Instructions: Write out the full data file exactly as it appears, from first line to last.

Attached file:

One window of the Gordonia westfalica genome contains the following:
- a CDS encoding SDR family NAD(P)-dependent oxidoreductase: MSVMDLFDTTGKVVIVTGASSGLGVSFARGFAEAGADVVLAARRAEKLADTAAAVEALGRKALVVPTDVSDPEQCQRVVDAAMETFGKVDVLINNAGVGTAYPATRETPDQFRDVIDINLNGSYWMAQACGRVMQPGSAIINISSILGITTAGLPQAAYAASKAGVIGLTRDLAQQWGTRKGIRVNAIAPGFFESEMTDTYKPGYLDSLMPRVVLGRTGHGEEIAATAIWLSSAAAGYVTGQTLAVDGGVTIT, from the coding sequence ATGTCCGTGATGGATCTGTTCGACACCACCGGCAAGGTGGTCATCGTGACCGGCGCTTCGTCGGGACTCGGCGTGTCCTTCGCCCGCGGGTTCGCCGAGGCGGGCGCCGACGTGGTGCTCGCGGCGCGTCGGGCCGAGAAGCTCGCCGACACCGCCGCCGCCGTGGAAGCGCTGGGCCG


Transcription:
One window of the Gordonia westfalica genome contains the following:
- a CDS encoding SDR family NAD(P)-dependent oxidoreductase: MSVMDLFDTTGKVVIVTGASSGLGVSFARGFAEAGADVVLAARRAEKLADTAAAVEALGRKALVVPTDVSDPEQCQRVVDAAMETFGKVDVLINNAGVGTAYPATRETPDQFRDVIDINLNGSYWMAQACGRVMQPGSAIINISSILGITTAGLPQAAYAASKAGVIGLTRDLAQQWGTRKGIRVNAIAPGFFESEMTDTYKPGYLDSLMPRVVLGRTGHGEEIAATAIWLSSAAAGYVTGQTLAVDGGVTIT, from the coding sequence ATGTCCGTGATGGATCTGTTCGACACCACCGGCAAGGTGGTCATCGTGACCGGCGCTTCGTCGGGACTCGGCGTGTCCTTCGCCCGCGGGTTCGCCGAGGCGGGCGCCGACGTGGTGCTCGCGGCGCGTCGGGCCGAGAAGCTCGCCGACACCGCCGCCGCCGTGGAAGCGCTGGGCCG